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|Publisher||Digitized by J. Willard Marriott Library, University of Utah|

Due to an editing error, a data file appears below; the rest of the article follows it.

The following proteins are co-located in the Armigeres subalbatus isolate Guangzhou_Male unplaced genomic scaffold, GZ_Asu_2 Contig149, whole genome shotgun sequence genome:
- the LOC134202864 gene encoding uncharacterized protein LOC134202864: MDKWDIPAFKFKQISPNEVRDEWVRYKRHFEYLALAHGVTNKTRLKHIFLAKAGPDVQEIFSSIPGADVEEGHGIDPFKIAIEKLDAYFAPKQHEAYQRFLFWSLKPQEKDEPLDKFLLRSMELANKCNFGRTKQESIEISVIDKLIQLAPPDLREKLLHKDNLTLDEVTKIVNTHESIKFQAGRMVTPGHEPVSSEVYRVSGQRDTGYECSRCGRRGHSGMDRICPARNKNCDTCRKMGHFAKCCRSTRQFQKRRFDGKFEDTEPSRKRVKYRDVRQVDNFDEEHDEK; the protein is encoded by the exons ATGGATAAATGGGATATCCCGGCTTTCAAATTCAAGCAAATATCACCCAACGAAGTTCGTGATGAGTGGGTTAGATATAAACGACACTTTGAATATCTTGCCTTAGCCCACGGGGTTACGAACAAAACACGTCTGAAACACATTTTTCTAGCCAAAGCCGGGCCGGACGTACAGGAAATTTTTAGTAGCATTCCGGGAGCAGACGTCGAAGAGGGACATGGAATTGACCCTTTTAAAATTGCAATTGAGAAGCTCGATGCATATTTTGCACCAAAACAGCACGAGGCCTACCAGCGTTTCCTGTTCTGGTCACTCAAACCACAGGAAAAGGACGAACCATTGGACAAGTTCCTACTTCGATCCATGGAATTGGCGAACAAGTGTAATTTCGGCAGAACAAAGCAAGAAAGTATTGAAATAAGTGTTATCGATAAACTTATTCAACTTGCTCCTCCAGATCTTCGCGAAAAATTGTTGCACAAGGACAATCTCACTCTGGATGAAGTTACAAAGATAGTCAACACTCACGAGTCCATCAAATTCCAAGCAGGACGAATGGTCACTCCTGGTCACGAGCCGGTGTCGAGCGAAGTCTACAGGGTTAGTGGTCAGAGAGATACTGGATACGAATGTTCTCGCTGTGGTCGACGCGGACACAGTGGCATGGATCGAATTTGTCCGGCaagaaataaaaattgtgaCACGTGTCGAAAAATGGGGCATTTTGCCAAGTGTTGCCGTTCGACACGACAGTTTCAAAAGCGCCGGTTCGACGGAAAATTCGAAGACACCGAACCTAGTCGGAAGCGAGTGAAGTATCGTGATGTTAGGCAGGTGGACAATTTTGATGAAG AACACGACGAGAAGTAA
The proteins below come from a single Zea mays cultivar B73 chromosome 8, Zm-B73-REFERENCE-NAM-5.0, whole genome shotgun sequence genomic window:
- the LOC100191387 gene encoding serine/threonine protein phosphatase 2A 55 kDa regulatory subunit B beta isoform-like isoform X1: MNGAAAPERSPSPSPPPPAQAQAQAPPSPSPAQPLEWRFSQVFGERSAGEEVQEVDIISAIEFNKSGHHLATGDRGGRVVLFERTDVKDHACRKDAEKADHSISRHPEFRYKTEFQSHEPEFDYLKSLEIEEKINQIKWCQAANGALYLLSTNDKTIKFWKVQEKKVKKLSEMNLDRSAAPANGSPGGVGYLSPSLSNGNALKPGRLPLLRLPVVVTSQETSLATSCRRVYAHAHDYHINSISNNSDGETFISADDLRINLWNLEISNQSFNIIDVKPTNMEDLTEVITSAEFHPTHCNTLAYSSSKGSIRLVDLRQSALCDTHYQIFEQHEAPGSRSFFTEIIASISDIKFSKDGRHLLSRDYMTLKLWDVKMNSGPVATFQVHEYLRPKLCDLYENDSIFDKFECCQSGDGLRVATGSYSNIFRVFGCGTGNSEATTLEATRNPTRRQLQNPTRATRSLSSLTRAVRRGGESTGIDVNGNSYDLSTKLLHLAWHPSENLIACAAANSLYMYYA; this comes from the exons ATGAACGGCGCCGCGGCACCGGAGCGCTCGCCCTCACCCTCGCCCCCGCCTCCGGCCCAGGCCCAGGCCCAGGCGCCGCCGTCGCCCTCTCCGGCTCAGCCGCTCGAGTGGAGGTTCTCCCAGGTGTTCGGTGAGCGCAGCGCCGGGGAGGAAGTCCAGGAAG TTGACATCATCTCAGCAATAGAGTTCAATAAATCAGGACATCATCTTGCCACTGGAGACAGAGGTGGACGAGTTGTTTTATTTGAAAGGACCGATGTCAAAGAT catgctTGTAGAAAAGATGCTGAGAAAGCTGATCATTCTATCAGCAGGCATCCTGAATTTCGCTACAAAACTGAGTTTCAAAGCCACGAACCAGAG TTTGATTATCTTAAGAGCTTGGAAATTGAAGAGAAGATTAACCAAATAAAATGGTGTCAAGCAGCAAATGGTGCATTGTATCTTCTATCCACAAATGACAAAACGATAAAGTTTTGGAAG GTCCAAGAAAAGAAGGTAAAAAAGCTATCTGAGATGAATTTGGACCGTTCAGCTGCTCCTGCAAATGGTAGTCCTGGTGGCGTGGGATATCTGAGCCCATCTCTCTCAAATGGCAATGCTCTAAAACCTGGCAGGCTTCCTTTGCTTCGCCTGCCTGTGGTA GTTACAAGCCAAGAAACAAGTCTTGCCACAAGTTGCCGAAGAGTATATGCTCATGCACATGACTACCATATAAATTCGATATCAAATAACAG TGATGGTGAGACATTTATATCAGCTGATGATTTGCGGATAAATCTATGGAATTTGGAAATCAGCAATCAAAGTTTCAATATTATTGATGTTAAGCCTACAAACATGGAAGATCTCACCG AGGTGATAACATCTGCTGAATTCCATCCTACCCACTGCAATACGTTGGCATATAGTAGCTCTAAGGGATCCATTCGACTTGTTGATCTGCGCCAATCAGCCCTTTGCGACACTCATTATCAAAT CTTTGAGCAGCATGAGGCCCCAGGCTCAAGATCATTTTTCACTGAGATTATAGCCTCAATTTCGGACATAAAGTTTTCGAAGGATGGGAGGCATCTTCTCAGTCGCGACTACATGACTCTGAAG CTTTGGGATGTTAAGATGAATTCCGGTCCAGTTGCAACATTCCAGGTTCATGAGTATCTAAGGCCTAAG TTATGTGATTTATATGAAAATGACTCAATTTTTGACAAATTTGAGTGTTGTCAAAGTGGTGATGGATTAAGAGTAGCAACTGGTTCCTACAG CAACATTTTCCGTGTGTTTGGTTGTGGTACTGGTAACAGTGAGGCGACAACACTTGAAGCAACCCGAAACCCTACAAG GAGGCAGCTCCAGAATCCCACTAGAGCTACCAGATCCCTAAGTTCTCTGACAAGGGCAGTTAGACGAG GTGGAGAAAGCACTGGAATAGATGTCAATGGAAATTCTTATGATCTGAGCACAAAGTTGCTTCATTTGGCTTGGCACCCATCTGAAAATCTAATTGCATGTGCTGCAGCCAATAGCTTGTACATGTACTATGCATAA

Thursday. September 20, 1928 ' THE BINGHAM BULLETIN, BINGHAM CANYON. UTAH FARM' AND LABOR 'LEADERS LOYAL TO GOVERNOR SMITH; G, 0, P. EflEN ACOLAi HIM '.'":'' ,. f William Green, President cf American Federation of Labor, Laudjs Governor's Record. UNANIMOUSLY ENDORSED BY STATE FEDERATION 60,000 People In Demonstration t . State Fair; Democratic Candidate - Acclaimed by Republican Farm Leaders. Twice in els own State last week, and among two distinct classes the farmer and the labor man-Gov- ernor Alfred E. Smith's popularity was so epontaneously and so enthusiastically attested, that any lingering doubt of his tremendous strength among those privileged to know him must certainly have been dispelled. Governor's Day at the State Fair at Syracuse, attracted more than 0 people from the rural districts, and proved to be one of the most Impressive demonstrations ever ac-corded a presidential candidate. Again and again throughout the day the fair grounds resounded with tu-multuous cheers for the guest of honor. Republican and Democrat Joined In acclaiming the man who as Governor bad won the ardent friendship of the farmers of his State., r--- '"" """" " tiobr uiTTTonstratlon At- - a meeting of the State Federa-tion of Labor, In Rochester, the Gov-ernor' name, uttered by William Green, President of the American Federation of Labor, brought an ova-tion almost unprecedented in a labor gathering. Congratulating the State Federa-tion upon having obtained "the best body of labor laws of almost any SUte In the Union," Mr. Green said be realized the- - State had been for-tunate in having Mr. Smith as its Governor. Instantly the 472 delegates and al-,n-nn rnnnv visitors were on their feet cheering wildly. For a long time, while the speaker waid, the demon-tratio- n continued. Then Mr. Green said: "You have been fortunate indeed, in having as Governor one who was in full sympathy with your social jus-tice program and who assisted In se-curing this legislation. Great Outstanding Flgui "I am glad that a study of the rec-ord shows that the working men and women In tlds State showed their by voting for him almost unanimously in every election in which he figured. " "This great outstanding figure has now been called to a larger field. I am convinced that Governor Smith's speech 'of acceptance and his refer-ence to the abuse of injunctions has . made a deep impression on every In-dustrial State. "It is the purpose cf the American Federation of Labor to acquaint its members with the speeches of ac-ceptance of both candidates and their records in matters affecting labor, ana then leave the subject to the political conscience of the working men and women of America. "And I am satisfied that when they to to the polls, they will stand by those who stood by them in their hours of need." Endorses Governor Smith ' A resolution endorsing Governor Smith and calling upon labor every-- " where to support him, was unani-mously passed by the Committee on Resolutions of the State Federation. Another demonstration occurred at Syracuse,, when Governor Smith ad-dressed an almost solidly Republican audience of 230 farm leaders, at a dinner given in his honor by Jerome D. Barnum, publisher of a Republican newspaper, the Syracuse Post Stand- - ZJZ it Chair Leg glued on the suds f U chair ctS frfveat them from narrlnf the polished floor. Also thi limpl device will do away with the scran Injr nolw chair generally maka when moved aboot. There are rubber cape manufactured for thli purpose, but the felt will be found easier to attach, as It can be cut to any sice; Lost strips also can be cut to Bt the rockers of rocking chairs. tnect Delay Own Birth Observations made by a British dentist has led to the belief that If the weather Is bad the small egg moth can postpone Its own birthday for days, months or years. The co-coon of this type is ordinarily due to open In February, but If the weather is inclement the birth la nsnally post-poned sometimes for 12 months. Moths have been known to emerge successfully after being Imprisoned 11 years. Careless Pedestrians. Leaving home for Ms place of busl ness, a man of calculating mind v,i. discover that valuable yno . V! want of consideration by othfi' ft commonest rights of thoroughfare' friend of mathematical bent liu lated that a hundred years of m'Aiu working time are lost every !;; i the streets of New York by thought less people who take the left of tli' sidewalk Instead of the right, who urc. negligent In crossing the streets nncl hold up traffic or become Inmates oi hospitals by inviting n:cldents. I ment he does not operate for chronle appendicitis . gall stones, ulcers of: stomach, tonsils or adenoids. He has to his credit wonderful re-sults in disease of the stomach, liver, bowels, blood, sklu, nerves, heart., kidney, bladder, bed wetting, catarrh,, weak lungs, rheumatism, sciatica, leg . ulcers and rectal ailments, If you hove been ailing for any length of time and do not get any 'better do not fall to call, as impro-- ! per measures rather than disease are very often the cause t your long standing trouble. Remember above date, that consul, tation on this trip will be free and that his treatment is different. Married women must be accompan-Je-d by their husbands. Address: 224 Bradbury Bldg. Lo I Angeles, California. FARM WANTED. Want to hear I Utah farm I from owner having good for sale. If bargain, send price and I description. F. B. G., Box495, Olney I Coming to SALT LAKE CITY. OR, MELLENTHIN & GO. SPECIALISTS in Internal Medicine for the paet fifteen years DO NOT OPERATE , Will be at CULLEN HOTEL WED., THU. & FRI, OCT. 3, 4 & 5 Office Hours: 10 a, m. to 4 p.m. THE MIRROR IS OUR CAP SALESMAN WE USE OUR HEAD I BUYING. THAT'S ALL WE ASK OF I YOU. TRY ON ONE OR TWO. THREE DAYS ONLY No Charge for Consultation The specialist of Dr. Mellenthin & Co. is a regular graduate in medicine and surgery and is licensed by the state of Utah. He visits professionally the more Important towns and cities and offers j to all who call on this trip free con- -, sultation, except the expense of treat, ment when desired. According to his method of treat-- JACK'S CLOTHING STORE Trade With Your Friend f lh R" QuzUiy to Safeguard Your Every Purchase f ' ; 75. f M Dust 25c 65c M. J. B. Coffee, lb. . . . 48c f 1 ?, Kf91r 65c Ess-Ja- y Fountain Blend I ! :.4l7cL:thous3 Cleanser W ifitefgj) ' i'J 10c F'els INapiha Soap 4 for Z5C 35C Beechnut Peanut Butter. OCp plm ' &y&i 5c Diamond Branch Matches. C IQp Large size f KMwl! & I mM box .v;;.-'0- r 35cCertoSureJell 25c f 1 V f Philadelphia Mixed Bird pamwaX) pound . . . IOC & , 1 teX 60c Ess-Jay- 's Imported Olive Oil, Pt;43c I da, IHp $1.00 Ess-Jay- 's Imported Olive Oil, pt. Quinine . 3b B -- oand ...luu on. Tanafla Ale . . EHxir Iron, Quin-- i 25c Castor Oil. 0 BFOut J'M and Strh I ?1f I 1 ounces X. Oc q;iVp Kmg Fi --yV- - I 25c Chloroform Liniment, gc fi ounces . Uah ,j . ipc Dean's PiOs" r: . . 43c 'V VGJ2V 50c Jayne's Tonic Vennif ugc37c h 1 2Sc Aromatic Cascara, 2 oz3 138 - P M cocMeiUa's !r jScKuto Water., sjrfc - H -r.- v-M- " , Food " 1Q 1-- 40cCastoria 23 65c Bryco A0f y : " Suppositories .... ' its 50c Dobell's 07r Dry Milk M& 90c Mellin's fq 50c Hall's 9Qn !' y Solution, pint ... YSF?. Food ...U0U Canker Remedy .03 C ! ZiTuv, ..47C DrMiik ...SI'89 Ufi $1.25 Bayer's Aspirin Tablets, ) $1.50 Padre Calif. Wine Tonic S1.25 100's ......... .. 89s j i 50c Parke, Davis Lavacol KUDDirtg 25c Boric g ' J Alcohol 4Jb Acid, 8 in- - sSOc Bay Rum, pint 43s f. $1.00 Parke, Davis gg VSL-;- ; $1.25 S. S. S. 700 ' SaUsE?our?d $1.00 Atlas Atomizer. Continuous Spray 0! 51.39 ffi 1 19r $3.00 Cooper's Sani- - 01 QO --Therma Hot Electric Iron..Bou- - vlfKS. Fl y y lary vaginl Douche doir or Tourist ' 1 I a .. , size f i K'., IkTVmmM 10c Pa,raoIive Soap ' ' 4 fr 25 $5.75 Universal Electric Heater . . $4X5 iV t 'MM 12fr73' ' " Ow star . Rite Electric 1 1 fePS 1CC CrCmC LSTP' 4 1f Cfi t ., P Model C.....MU fflifcy 5c Champa Toilet Tissue .... 5 for 19 SMMonarch Electric Heater. Removable j ' ! 15c Lyndhurstfi toe Toilet Paper WLT' S1.39i SforZSi 6fof47 12for89 W"W ' SSSiU Ekct'ric 'Heatin. PadS. b - 15c Fort Orange Toilet Tissue jl 71 static Heat QR 3 rolls 250 6 for 470 M 1 WJU$luHJ ; " g-- - W,l,.,Mt m,, ,wy.- - - ny. L jjpin Minimi wiMWJiii'iiiW'W' ,!ZZL. - . 1 ; ii r innrm m "'''' n "it Friday - Saturday, Sept. 21-2- 2 Con It of Franc The Bank of France was fonno4 fcy Napoleon, Feb. 13, 1800. It was a Joint stock company with a capital of 80.000,000 francs, the "Little CoprreaP himself heading the subscription llt There are many thousands of share-holders, most of whom, poor people, own but a single share. 1 Weaith Without Labor, Thomas II. Swope, Kuns&4 City mul- - tlmilllonaire, always declared that be never earned a dollar of his millions. "All I did," he used to say, "was to buy Kansas City real estate when peo-ple were noxious to sell and sell It oc-casionally when thoy were anxious to buy, but I kept the mont ef it. I just eat back and loafed, while the people of Kansas City worked for me, and t built a great city and made me rich." , . Tcue Meaning of "Possef The proper meaning of the word 'posset," frequently used In Iaaea-Shir- e, is a drink taken before going to bed. Originally It was milk curdled with wine, and comes from the Latia posca, meaning a drink made with rinegar water. GEORGE WASHINGTON ON RELIGIOUS TOLERANCE As a reply to the bigoted propa-ganda, attacking Governor Smith on religious grounds, which la be-ing distributed through the South by various intolerant organizations, the Democratic National Committee has Issued photostatic copies of a letter written by George Waehlng-to- n to the members of the New Church, a Baptist congregation, In Baltimore. In it. the "Father of the American Republic" said: "We have abundant reason to rejoice that in this land the light of truth and reason has triumphed over the power of bigotry and superstition, and that every person may here worhhlp God according to the dictates of his own heart. "In this enlightened age and in this land of equal liberty It is our boast that a man's religious tenets will not forfeit tba protection of the laws, nor deprive him of the right of attaining and holding the high-est offices that are known in' the United States." Rubbef Boots, Pocket Size. A pair of rubber boots so light tha they may be rolled up and carried lii the pocket Is principally designed for the use of nmnteur fishermen, says the Scientific American. For wading through streams they are worn over the leather shoes, affording all the pro-tection of the heavy boots without the inconvenience of the latter while on the way to nnd from the fishing ground. The boots are made of pure gum, fashion lined and have nn clcs tic top, thus flUinp tightly around th Elephant Have Cold Circus elephants often suffer fro colds and the method of treating them is more or less difficult. However, one remedy that seems helpful at least Is to make the alephant Inhalo boiling vinegar, which Is done by half filling a bag with vinegar and banging It over the elephant's trunk eo that It has to Inhale the fumes whether It wants to or not The fumes art beld to be quit beneficial t Origin of "Match" The derivation of the term "matcb" u used in its present sense la e. It is probably from the Greek and Latin "myxa," meaning a norzla f a lamp. In 1337 we find reference In literature to matches, the name being applied to the wick of a candle or lamp. The earliest reference to matches In their present tense to found in 1534 i . ' V. u .. Voice of Authority "The White House Spokesman" to a phrase coined by Washington news-paper men. It to not considered eth-ical to quote the President directly, so this expression to used, although, in fact, it to the President who speaks. He receives the newspaper men and answers Questions orally that have been submitted to him previously la wlttta !2-Vf'- r VETERANS FOR SMITH Say Hoover Ignored Disabled Soldiers; Attack Red-Tap- e an(J Bureaucracy! Cits Governor's Record. Endorsing Governor Alfred E. Smith as a tried and true friend ol the man. a group of former soldiors of national reputation, led by General Henry T. Allen, former Com-mander of the Army of Occupation, has formed the National Democratic Veterans Organization, to direct a campaign on behalf of the Democratic candidate among the veterans of the country. Among those who attended the am meeting of the organization in New York were General Edward A. Logan of Boston, Commander of tne wew England Division in the world war; Major General John P. O'Ryan of New Yoflf, Commander of the 77th Divi-sion; Major Bernard Ryan of Albion, N. Y.; Commander B. C. Kay and for-mer Commander William Jones of the Veterans of Foreign Wars; Major William F. Deegan, former Command-er of the American Legion; Col. J. Monroe Johnson of Marion, S. C; Col. John Noonan of Springfield, Mass., and James J. Hoey, vice chair-man of the Democratic National Com-mittee. Replying to the "specious argu-ments" of Republican speakers that Governor Smith had been unfriendly to war veterans In criticizing the al-leged economy of the Republican Ad-ministration, General Allen said: "Governor Smith in his speech of acceptance, instead of finding fault with the appropriation for aid of dis-abled war veterans, approved them. What he did criticize is the intoler-able ed-tap- technicalities and bu-reaucracy' which has marked the ad-ministration of these funds under Re-publican rule. "In his speech of acceptance, Mr. Hoover completely ignored the plight of the disabled war veterans through-out the nation. "That Governor Smith's fullest sym-pathies are with the war veterans and that he believes they deserve the full-est measure of assistance from a grateful Republic, is shown by the fact that under his administration as Gov-ernor of New York State he signed Jegislation providing a liberal state bonus; special recognition under state civil service laws; providing an an-nual grant of J500 a year to blind veterang of any American war who are residents of New York State; and an appropriation of $10,000,000 for a state hospital for the sole care of New York's disabled veterans."..." f r - - - When Men FoujjTit Hand to Hand. The most fearsome of all the aneieat Russian weapons was the great battle-ax- . There were many- - 'Ufflerent typ of these, but all were alike in barli queerly snap, broad blades, often of huge proportions and meuated en long poles. The upper postion of the blade usually pejce4 In a fantastic curvj above the haft, while' the lower end bentfctoward the pole, to which It was attached by a lasting of wire. .mJtTy-- ' Forestry In Germany. Forestry is one of the chief sources of 'revenue for the numerous small towns like Oberndorf, Germany, and the conservation of tree wealth has been developed to an almost exact science. Both on the royal land and In the community forests the amount of timber cut annually Is not allowed to exceed the annual growth. Numer-ous fir tree nurseries are scattered throughout the region. t - Republican Editor Assails G. O. P. In Reply to Letter Asking Support .'; lii WASHINGTON. The attitude of the intelligent Western farmer who has studied the causes of his pres-ent predicament, and who realizes what a continuance of the Coolidge policies would mean to him, Is strik-ingly set forth in a le.tter received by Herbert N. Strause, of the Repub-lican Business Men, Inc., from Willis K. Wells, Republican editor of the Webster (S. Dak.) Journal. The South' Dakota editor had been asked by Mr. Strause to support Her-bert Hoover and to send a reply which could be published. Here is the reply: "You request that 1 loin the Repub-lican Business Men, Inc., of your city, In promoting the election of Mr. Hoo-ver upon the sole ground that 'he will carry out the Coolidge policies.' Your plea leaves me as cold as the ice fields of a rolar sea. "As a Republican I enthusiastically decline to do any such fool thing. I am for Hoover Just about as far as you can throw our party elephant by the pin feathers with your arm broken In tour places. "Out In the West, where men are mortgaged up to the eyebrows and the farm work begins at sunrise, we are so opposed to a continuance of the Coolidge policies that if I wrote you what I think it wouldn't look good in print, and so I shall modify my ex-pressions. "Under the Coolidge policies, which Mr. Hoover Is pledged to continue, we have had more farm bankruptcy and more rural distress than has existed since our pioneers came West in cov-ered wagons and conquered the prairies. "You really have no realization oJ what these Coolidge policies have done to a great and nourishing agri-cultural section of the country. "Farm lands have depreciated in value. Fifty thousand business men have gone broke. Four thousand rural banks have failed. "While Coolidge was President, Congress, representing the people, passed farm relief bills twice and twice the man higher up vetoed them. That is the paramount Coolidge pol- - icy. We have been fooled twice. Don't think, my Wall St friend, you can do it again. "With kindest personal regards, you Ii are at liberty to publish this and go to the devil." .